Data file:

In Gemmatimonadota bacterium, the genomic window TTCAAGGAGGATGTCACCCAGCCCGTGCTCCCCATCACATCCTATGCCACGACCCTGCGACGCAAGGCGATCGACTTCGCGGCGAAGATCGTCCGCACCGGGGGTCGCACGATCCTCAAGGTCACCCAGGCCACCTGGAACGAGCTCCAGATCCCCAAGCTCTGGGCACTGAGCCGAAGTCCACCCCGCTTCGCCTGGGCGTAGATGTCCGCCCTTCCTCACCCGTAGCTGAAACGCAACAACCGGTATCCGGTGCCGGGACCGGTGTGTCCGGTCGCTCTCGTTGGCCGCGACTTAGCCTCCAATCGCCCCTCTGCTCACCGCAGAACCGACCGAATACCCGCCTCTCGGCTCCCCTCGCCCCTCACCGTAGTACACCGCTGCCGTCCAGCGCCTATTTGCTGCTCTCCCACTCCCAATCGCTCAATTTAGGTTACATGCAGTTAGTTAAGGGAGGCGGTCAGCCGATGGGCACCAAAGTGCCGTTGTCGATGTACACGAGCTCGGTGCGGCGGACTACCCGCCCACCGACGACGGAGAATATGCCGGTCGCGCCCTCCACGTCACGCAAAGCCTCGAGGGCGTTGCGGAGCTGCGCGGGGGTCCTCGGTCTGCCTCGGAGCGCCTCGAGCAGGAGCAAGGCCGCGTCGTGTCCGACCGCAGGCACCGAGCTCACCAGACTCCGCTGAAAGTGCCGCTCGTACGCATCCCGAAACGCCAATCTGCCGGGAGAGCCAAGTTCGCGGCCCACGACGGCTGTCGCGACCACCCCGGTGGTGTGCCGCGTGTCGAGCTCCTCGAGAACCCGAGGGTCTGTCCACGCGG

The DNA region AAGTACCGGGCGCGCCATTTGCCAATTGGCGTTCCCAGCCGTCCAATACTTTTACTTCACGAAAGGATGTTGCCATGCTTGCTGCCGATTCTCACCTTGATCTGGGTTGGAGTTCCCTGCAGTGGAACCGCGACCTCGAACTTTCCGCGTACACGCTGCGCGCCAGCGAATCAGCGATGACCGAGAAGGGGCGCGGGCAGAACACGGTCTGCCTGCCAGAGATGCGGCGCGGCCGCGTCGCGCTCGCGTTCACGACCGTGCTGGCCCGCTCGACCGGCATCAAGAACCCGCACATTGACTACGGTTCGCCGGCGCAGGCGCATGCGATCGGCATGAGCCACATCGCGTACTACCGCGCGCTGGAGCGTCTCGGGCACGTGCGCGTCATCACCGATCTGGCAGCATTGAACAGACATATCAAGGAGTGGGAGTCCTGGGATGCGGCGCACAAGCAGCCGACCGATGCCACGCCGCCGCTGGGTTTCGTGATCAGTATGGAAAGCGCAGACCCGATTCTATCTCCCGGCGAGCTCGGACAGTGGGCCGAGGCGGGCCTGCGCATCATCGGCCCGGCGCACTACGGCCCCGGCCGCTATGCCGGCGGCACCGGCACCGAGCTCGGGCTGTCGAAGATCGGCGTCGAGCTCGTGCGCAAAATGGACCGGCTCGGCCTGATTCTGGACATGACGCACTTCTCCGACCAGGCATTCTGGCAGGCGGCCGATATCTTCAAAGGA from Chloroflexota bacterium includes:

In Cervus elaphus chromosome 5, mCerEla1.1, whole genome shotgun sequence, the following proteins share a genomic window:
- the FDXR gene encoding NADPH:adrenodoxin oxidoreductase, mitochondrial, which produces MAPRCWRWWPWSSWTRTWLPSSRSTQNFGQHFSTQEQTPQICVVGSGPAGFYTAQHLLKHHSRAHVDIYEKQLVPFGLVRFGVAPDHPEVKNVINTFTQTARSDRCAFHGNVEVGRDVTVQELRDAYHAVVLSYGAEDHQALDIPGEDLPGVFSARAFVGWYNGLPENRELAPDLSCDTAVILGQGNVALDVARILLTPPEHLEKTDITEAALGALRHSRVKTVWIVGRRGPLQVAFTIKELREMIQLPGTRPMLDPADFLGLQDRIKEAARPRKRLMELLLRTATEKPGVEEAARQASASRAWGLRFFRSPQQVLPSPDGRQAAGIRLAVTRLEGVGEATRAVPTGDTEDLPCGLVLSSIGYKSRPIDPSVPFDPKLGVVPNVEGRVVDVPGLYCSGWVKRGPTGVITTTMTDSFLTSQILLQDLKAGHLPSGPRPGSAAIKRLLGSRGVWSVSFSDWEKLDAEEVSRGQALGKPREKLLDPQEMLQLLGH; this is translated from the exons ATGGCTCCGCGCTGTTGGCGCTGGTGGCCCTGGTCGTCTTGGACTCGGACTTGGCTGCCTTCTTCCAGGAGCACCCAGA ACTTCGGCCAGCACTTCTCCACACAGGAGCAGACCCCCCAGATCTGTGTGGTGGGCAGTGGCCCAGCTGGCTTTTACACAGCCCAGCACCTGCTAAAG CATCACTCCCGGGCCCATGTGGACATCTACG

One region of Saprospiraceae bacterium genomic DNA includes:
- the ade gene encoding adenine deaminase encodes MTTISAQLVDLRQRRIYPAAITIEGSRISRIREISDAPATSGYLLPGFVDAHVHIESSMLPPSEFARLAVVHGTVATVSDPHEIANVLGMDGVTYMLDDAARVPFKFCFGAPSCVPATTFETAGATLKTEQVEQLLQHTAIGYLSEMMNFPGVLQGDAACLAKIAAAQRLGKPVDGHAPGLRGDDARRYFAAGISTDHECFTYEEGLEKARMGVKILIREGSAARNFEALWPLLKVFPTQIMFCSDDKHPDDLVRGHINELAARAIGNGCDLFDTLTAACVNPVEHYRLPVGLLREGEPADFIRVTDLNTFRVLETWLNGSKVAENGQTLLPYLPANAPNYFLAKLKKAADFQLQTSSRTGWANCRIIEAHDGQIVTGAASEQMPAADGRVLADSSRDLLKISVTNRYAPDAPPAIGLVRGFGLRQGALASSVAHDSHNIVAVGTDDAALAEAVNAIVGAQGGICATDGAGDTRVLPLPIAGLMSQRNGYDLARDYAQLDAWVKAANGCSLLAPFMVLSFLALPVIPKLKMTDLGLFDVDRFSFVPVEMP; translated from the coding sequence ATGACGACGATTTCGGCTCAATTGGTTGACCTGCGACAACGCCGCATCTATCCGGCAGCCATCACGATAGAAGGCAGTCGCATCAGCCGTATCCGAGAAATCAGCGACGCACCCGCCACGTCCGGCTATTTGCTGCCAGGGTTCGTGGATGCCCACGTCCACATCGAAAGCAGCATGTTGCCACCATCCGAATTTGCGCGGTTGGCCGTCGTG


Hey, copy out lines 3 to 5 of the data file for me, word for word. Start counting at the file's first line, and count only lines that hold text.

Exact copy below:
In Cervus elaphus chromosome 5, mCerEla1.1, whole genome shotgun sequence, the following proteins share a genomic window:
- the FDXR gene encoding NADPH:adrenodoxin oxidoreductase, mitochondrial, which produces MAPRCWRWWPWSSWTRTWLPSSRSTQNFGQHFSTQEQTPQICVVGSGPAGFYTAQHLLKHHSRAHVDIYEKQLVPFGLVRFGVAPDHPEVKNVINTFTQTARSDRCAFHGNVEVGRDVTVQELRDAYHAVVLSYGAEDHQALDIPGEDLPGVFSARAFVGWYNGLPENRELAPDLSCDTAVILGQGNVALDVARILLTPPEHLEKTDITEAALGALRHSRVKTVWIVGRRGPLQVAFTIKELREMIQLPGTRPMLDPADFLGLQDRIKEAARPRKRLMELLLRTATEKPGVEEAARQASASRAWGLRFFRSPQQVLPSPDGRQAAGIRLAVTRLEGVGEATRAVPTGDTEDLPCGLVLSSIGYKSRPIDPSVPFDPKLGVVPNVEGRVVDVPGLYCSGWVKRGPTGVITTTMTDSFLTSQILLQDLKAGHLPSGPRPGSAAIKRLLGSRGVWSVSFSDWEKLDAEEVSRGQALGKPREKLLDPQEMLQLLGH; this is translated from the exons ATGGCTCCGCGCTGTTGGCGCTGGTGGCCCTGGTCGTCTTGGACTCGGACTTGGCTGCCTTCTTCCAGGAGCACCCAGA ACTTCGGCCAGCACTTCTCCACACAGGAGCAGACCCCCCAGATCTGTGTGGTGGGCAGTGGCCCAGCTGGCTTTTACACAGCCCAGCACCTGCTAAAG CATCACTCCCGGGCCCATGTGGACATCTACG

One region of Saprospiraceae bacterium genomic DNA includes: